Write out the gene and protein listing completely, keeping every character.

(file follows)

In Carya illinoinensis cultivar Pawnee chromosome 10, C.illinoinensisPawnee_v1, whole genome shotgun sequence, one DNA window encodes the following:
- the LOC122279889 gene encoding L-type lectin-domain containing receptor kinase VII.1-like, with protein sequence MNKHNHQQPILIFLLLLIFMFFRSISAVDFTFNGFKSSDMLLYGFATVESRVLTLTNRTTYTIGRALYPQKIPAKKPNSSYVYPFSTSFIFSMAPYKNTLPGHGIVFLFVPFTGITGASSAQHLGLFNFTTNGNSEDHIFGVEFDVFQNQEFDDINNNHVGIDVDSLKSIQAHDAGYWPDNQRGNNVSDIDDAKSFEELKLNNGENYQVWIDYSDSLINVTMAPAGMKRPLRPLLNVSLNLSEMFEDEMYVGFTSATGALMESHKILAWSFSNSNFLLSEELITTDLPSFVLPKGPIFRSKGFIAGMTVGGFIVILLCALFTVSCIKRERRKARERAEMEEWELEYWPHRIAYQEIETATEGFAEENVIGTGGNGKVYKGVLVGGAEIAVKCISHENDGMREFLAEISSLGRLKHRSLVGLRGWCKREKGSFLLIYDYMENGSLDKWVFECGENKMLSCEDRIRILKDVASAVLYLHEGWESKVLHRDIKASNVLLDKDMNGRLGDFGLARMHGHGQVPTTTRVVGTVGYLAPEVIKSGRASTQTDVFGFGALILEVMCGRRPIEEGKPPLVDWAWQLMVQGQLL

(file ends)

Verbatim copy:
In Carya illinoinensis cultivar Pawnee chromosome 10, C.illinoinensisPawnee_v1, whole genome shotgun sequence, one DNA window encodes the following:
- the LOC122279889 gene encoding L-type lectin-domain containing receptor kinase VII.1-like, with protein sequence MNKHNHQQPILIFLLLLIFMFFRSISAVDFTFNGFKSSDMLLYGFATVESRVLTLTNRTTYTIGRALYPQKIPAKKPNSSYVYPFSTSFIFSMAPYKNTLPGHGIVFLFVPFTGITGASSAQHLGLFNFTTNGNSEDHIFGVEFDVFQNQEFDDINNNHVGIDVDSLKSIQAHDAGYWPDNQRGNNVSDIDDAKSFEELKLNNGENYQVWIDYSDSLINVTMAPAGMKRPLRPLLNVSLNLSEMFEDEMYVGFTSATGALMESHKILAWSFSNSNFLLSEELITTDLPSFVLPKGPIFRSKGFIAGMTVGGFIVILLCALFTVSCIKRERRKARERAEMEEWELEYWPHRIAYQEIETATEGFAEENVIGTGGNGKVYKGVLVGGAEIAVKCISHENDGMREFLAEISSLGRLKHRSLVGLRGWCKREKGSFLLIYDYMENGSLDKWVFECGENKMLSCEDRIRILKDVASAVLYLHEGWESKVLHRDIKASNVLLDKDMNGRLGDFGLARMHGHGQVPTTTRVVGTVGYLAPEVIKSGRASTQTDVFGFGALILEVMCGRRPIEEGKPPLVDWAWQLMVQGQLL